Surely the distinction, Tim, is not between pre- and post-Gutenberg
editors, but between the editor who writes on the very manuscript
(papyrus, stone, etc.) that we are describing, and the one who is
conjecturing, restoring, expanding, or otherwise improving the text for
an external edition. (I appreciate that this distinction is much clearer
in epigraphy than it is in manuscript studies, where sometimes there
will be ambiguous instances; occasional ambiguity is no reason not to
have a clear system in place.) So if a late Byzantine scribe has
scrawled on a much older manuscript, we as editors have no choice but to
record that in our edition of the text/object. But if an early modern
editor prints an edition and conjectures some wild emendations, we don't
have to record that in the description of the text at all (although we'd
probably mention it in an apparatus).
Of course ancient and modern editors are often doing the same thing in
principle, and in their own minds, but the essential difference is what
they are doing to the piece of papyrus/stone that we're commenting on.
The editorial conjectures you print in the text (or tag in the text)
depend on your judgement. What scribal annotations you record is
entirely down to what is on the page. That's why we have to preserve a
very clear distinction between how we tag them.
Thanks for the ref to the V marginalium: very entertaining!
Tim Finney a écrit :
> It still seems to me that scribes and editors, whether lazy, drunk,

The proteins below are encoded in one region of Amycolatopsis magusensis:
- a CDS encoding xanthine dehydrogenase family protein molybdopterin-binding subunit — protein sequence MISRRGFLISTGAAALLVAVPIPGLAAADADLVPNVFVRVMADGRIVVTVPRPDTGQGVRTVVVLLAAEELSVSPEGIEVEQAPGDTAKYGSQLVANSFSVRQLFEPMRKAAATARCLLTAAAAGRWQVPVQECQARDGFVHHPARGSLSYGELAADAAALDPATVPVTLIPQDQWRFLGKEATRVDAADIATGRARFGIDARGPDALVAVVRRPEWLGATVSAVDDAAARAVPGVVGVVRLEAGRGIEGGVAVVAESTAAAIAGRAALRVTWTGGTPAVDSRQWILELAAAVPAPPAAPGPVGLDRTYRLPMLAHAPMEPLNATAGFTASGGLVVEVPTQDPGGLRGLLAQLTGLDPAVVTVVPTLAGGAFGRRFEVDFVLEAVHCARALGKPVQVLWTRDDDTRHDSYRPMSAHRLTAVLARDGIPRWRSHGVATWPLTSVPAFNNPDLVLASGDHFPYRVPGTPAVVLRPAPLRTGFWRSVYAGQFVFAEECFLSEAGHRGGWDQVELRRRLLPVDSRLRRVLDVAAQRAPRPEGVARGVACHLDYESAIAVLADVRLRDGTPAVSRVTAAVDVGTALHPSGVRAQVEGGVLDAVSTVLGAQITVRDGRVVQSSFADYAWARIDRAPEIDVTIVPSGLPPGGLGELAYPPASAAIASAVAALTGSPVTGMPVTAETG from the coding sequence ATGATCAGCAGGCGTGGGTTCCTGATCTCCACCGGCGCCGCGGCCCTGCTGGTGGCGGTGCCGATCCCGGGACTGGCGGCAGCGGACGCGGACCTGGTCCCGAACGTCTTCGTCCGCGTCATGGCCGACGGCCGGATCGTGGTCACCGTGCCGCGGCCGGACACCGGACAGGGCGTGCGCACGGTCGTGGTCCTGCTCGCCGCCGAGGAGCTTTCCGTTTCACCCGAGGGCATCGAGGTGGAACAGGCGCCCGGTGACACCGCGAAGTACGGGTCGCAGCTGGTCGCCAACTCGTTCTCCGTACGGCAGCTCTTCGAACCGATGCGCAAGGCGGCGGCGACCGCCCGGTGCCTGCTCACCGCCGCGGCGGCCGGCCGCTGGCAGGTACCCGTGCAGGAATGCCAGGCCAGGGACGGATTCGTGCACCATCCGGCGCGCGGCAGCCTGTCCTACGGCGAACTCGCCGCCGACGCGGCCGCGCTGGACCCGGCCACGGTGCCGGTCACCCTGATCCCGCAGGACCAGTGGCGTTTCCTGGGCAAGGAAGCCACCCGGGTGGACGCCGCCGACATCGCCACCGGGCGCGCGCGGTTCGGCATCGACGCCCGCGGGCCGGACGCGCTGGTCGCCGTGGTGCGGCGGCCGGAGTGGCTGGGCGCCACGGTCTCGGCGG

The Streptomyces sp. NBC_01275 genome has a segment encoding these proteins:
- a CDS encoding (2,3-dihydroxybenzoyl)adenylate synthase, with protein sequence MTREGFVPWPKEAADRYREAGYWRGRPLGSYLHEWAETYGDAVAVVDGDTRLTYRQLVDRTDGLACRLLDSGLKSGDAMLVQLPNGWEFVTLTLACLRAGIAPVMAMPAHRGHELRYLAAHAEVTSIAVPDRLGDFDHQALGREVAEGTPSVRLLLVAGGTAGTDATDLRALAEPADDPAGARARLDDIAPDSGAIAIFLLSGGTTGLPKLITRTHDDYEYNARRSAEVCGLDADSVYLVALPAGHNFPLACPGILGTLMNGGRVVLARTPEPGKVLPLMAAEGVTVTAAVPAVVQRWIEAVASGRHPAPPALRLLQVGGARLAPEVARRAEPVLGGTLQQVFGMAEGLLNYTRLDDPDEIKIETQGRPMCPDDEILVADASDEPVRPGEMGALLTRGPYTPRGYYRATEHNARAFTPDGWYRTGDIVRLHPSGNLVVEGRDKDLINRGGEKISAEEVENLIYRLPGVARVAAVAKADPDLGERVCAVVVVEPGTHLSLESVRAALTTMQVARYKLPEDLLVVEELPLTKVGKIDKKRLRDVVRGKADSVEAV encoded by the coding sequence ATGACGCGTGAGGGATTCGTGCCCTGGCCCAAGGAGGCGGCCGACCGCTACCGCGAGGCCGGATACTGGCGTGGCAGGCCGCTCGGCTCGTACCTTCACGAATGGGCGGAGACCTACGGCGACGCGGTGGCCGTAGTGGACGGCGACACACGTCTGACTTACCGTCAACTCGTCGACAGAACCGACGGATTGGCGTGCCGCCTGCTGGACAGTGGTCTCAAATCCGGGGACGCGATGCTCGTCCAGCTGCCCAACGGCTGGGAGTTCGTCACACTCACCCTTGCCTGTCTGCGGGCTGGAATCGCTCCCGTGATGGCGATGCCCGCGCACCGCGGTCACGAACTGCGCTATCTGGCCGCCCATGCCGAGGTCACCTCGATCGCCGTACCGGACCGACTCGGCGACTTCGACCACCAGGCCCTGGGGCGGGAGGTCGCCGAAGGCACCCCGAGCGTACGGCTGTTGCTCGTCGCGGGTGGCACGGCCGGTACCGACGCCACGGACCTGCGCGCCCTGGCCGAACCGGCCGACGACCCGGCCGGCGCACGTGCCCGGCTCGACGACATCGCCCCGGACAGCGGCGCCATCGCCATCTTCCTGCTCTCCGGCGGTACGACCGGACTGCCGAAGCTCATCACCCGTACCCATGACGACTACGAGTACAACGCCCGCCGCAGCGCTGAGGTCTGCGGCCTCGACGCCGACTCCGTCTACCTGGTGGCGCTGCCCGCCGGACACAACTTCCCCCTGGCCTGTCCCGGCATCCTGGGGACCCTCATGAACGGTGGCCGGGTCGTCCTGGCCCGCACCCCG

> incompetent or otherwise, are fundamentally and self-evidently doing the
> same thing--conveying what they think the text is or should be.
> It is self-evident that I am rather outspoken on this, so I will hold my
> peace. I suppose that I can live with the convention of using
> <sic>/<corr> for post-Gutenberg editors and <add>/<del> for
> pre-Gutenberg ones.
> As a parting shot, I recount the following from Codex Vaticanus at Heb
> 1.3, where we get a rare insight into the mind of a scribe. The first
> hand wrote φανερων. A much later hand made some changes indicating he
> (very unlikely to be she in this case) thought the correct reading was
> the more common φερων. A yet later scribe wrote in the margin, "Bad and
> stupid [scribe]! Leave the old [reading] alone. Don't change it!"
> Here are relevant images:
> So, is this scribal change better represented by using <add>/<del> or
> Tim Finney
Dr Gabriel BODARD
Inscriptions of Aphrodisias
Centre for Computing in the Humanities
King's College London
7, Arundel Street
London WC2R 3DX
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